New strategies bring new energy to staff

Gannon University takes on a new tactic for students living on campus through the Office of Residence Life building.

The change of name to Residence Life was in the works before Denise Golden, director of Residence Life, arrived at Gannon.

Gannon wants to move more toward “industry standards” – a name that everyone could recognize and know exactly what it meant — and was fully committed after she arrived, Golden said.

The Office of Residence Life has not drastically changed its policies, but it did make more of an effort toward the way it approaches problems.

“We’ve trained and developed our staff to be more caring and understanding, which is the most important thing,” Golden said.

While overseeing the student development areas of Residence Life, Kathleen Gausman, associate vice president of student development and Engagement, also covers student organizations, commuter affairs, Student Government Association, etc.

“We are trying to make more opportunities for the students and working even harder with the residence directors and residence adviser to create a good learning environment,” Gausman said.

The main goal of this transformation is to get students to live on campus, Golden said.

“The way we will do that is to have them experience a real community setting,” Golden said. “We want them to feel connected.”

The whole approach is to engage students in Gannon, so the staff who are helping the students must be engaged as well.

“We’re providing transparent leadership through the staff, making sure they are informed on our policies,” Golden said.

All resident directors are full-time professional staff members who hold a master’s degree and also a background in student affairs.

Student affairs can be anything from working in a multicultural office to working for Student Development and Engagement, Carolyn Pitcairn, resident director of Harborview , said.

Pitcairn started working at Gannon last year as the resident director of Wehrle Hall.

“Training is often multifaceted and does not focus on one thing in particular,” Pitcairn said. “I feel that training has prepared me for anything that might come up in Residence Life this year.”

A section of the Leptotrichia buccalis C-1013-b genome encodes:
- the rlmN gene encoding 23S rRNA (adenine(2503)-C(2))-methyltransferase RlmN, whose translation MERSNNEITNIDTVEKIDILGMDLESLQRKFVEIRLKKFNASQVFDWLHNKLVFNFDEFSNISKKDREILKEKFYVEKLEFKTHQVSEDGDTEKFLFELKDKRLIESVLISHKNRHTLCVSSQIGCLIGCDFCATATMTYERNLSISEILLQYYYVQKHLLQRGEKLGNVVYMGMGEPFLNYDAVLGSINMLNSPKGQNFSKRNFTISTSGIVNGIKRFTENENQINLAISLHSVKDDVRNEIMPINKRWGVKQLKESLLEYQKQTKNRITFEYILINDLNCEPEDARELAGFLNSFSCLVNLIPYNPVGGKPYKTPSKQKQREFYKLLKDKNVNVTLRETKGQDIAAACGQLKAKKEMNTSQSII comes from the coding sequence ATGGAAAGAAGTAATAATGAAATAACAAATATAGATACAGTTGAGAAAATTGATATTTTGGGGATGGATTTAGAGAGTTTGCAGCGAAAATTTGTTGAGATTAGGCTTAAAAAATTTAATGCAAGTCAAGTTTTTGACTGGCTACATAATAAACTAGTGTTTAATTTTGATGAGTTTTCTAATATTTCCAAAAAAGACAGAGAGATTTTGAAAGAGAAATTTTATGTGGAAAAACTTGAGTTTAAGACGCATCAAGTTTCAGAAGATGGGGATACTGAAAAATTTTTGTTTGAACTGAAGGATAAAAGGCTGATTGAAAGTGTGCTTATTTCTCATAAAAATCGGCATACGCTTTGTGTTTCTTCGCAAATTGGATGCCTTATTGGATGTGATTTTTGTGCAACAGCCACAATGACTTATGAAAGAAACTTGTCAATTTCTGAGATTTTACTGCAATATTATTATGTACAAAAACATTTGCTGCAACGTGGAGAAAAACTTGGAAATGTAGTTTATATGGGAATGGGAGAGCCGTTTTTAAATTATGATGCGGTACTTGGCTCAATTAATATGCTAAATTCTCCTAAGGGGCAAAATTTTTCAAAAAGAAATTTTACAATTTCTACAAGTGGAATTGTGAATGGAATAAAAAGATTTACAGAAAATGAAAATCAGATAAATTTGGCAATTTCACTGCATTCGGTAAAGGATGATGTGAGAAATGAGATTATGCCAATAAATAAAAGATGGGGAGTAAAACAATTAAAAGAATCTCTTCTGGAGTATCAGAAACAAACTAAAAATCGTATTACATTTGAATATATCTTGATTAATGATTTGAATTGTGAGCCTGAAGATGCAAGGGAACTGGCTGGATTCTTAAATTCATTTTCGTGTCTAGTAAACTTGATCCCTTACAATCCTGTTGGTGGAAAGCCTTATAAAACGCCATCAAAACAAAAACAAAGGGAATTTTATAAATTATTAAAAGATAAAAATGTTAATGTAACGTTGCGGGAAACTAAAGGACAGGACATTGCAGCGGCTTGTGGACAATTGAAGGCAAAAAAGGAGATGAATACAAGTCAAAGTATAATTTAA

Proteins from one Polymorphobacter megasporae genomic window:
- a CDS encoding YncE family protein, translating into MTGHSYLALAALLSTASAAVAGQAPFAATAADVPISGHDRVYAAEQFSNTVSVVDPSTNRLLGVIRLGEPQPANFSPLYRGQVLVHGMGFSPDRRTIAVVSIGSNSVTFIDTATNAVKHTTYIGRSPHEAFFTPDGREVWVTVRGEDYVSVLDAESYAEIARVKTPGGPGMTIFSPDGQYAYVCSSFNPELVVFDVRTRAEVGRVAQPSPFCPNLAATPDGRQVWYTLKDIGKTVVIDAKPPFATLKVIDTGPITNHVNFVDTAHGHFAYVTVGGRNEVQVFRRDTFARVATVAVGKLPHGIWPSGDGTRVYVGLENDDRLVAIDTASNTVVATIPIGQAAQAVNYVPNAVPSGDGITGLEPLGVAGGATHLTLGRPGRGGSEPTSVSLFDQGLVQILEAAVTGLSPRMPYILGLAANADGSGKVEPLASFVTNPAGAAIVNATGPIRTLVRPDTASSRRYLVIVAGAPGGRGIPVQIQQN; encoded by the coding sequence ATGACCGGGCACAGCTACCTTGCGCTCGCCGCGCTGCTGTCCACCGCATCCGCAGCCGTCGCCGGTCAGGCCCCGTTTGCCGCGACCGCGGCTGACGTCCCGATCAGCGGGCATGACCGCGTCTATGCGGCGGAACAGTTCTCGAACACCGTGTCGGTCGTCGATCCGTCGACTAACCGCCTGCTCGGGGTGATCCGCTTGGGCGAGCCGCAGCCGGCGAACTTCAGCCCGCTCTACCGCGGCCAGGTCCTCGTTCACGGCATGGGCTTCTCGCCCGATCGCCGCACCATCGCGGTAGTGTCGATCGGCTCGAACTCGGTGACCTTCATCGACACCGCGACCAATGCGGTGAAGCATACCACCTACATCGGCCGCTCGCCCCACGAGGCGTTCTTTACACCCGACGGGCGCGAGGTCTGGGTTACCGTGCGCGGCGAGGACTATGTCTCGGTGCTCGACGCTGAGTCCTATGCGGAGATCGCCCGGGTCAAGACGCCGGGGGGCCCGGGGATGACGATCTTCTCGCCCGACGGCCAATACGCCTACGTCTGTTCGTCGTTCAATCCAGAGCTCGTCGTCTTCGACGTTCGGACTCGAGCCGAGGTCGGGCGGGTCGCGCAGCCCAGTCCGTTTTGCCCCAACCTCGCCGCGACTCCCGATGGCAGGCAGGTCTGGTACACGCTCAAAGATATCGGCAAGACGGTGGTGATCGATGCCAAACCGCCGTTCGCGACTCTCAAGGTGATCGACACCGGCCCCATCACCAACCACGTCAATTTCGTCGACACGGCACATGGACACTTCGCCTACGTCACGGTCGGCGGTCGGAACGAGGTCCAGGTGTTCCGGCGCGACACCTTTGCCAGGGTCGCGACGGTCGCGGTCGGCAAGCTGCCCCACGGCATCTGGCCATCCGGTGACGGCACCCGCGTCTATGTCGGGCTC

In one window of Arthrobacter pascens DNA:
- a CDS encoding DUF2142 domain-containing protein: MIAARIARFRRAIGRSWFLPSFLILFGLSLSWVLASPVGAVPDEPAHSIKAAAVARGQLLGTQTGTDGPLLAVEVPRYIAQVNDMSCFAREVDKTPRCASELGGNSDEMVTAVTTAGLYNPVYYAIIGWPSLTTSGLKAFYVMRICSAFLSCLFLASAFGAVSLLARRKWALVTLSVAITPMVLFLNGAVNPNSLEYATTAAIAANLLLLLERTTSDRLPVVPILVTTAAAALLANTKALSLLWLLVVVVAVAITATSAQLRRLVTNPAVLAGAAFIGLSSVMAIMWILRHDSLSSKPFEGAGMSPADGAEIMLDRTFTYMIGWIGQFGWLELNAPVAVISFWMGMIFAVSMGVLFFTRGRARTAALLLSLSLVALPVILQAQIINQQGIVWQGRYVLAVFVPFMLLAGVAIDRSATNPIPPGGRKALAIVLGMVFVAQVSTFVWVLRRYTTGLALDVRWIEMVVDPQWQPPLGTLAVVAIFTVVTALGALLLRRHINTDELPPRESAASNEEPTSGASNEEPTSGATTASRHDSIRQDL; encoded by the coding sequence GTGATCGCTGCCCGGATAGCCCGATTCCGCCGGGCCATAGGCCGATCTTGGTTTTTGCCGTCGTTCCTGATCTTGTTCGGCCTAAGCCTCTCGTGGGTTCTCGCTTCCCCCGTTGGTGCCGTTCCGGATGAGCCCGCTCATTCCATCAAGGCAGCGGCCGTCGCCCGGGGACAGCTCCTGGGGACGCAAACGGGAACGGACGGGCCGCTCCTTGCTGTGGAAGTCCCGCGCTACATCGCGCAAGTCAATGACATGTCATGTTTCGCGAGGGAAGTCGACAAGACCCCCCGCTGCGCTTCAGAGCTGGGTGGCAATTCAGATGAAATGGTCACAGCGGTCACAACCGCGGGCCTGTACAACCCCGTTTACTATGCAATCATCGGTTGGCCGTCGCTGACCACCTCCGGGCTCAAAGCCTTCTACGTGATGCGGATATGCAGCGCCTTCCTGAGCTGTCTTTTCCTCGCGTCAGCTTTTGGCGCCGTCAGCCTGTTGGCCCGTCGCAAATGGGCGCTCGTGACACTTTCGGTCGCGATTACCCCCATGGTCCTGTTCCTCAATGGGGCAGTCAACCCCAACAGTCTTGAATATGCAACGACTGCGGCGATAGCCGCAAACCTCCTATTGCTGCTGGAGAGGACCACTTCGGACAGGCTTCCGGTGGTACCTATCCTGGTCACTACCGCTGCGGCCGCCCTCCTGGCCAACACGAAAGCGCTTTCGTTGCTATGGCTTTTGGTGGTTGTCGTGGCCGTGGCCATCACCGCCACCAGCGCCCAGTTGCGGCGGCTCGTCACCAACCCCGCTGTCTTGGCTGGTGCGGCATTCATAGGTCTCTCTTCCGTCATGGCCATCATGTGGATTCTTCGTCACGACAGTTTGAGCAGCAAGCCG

The most important change Golden wants to see done this year is that the students enjoy their living experience – whether it be on or off campus – and they are even more actively engaged.

“I hope our entire division can help take it to the next level,” Golden said.

With the new style in gear, Gausman has noticed a positive change.

“There’s a refreshed energy in the air and a lot of collaborating is going on,” Gausman said.

The most challenging obstacle that Residence Life has come by so far is getting the staff up to where they need to be, work harder and do a “mind reset,” Golden said,

It’s exciting, but difficult because there will be more effort put into our work, Golden said. However to Golden, that’s the fun part.

“I feel like everyone has their place at a university and making sure they strive for their best every day,” Golden said. “I want this program to be an open dialogue between staff and all students – on or off campus.”

Golden has only been at Gannon for three months, but is excited to be here.

“Gannon definitely ‘fit the bill’ for my next place to be,” Golden said.

Pitcairn’s communication between staff and students is an integral part of Gannon University’s mission – fostering an environment of leadership, inclusiveness and social responsibility – and believes this new style is just another mark of possibilities.

The Student Development and Engagement and Residence Life are both up for any ideas that people may have to change their residence living.

“We really hope that students feel like this is their home and we could create the experiences that they want – within reason,” Gausman said.

 

COLLEEN LANGHAM

[email protected]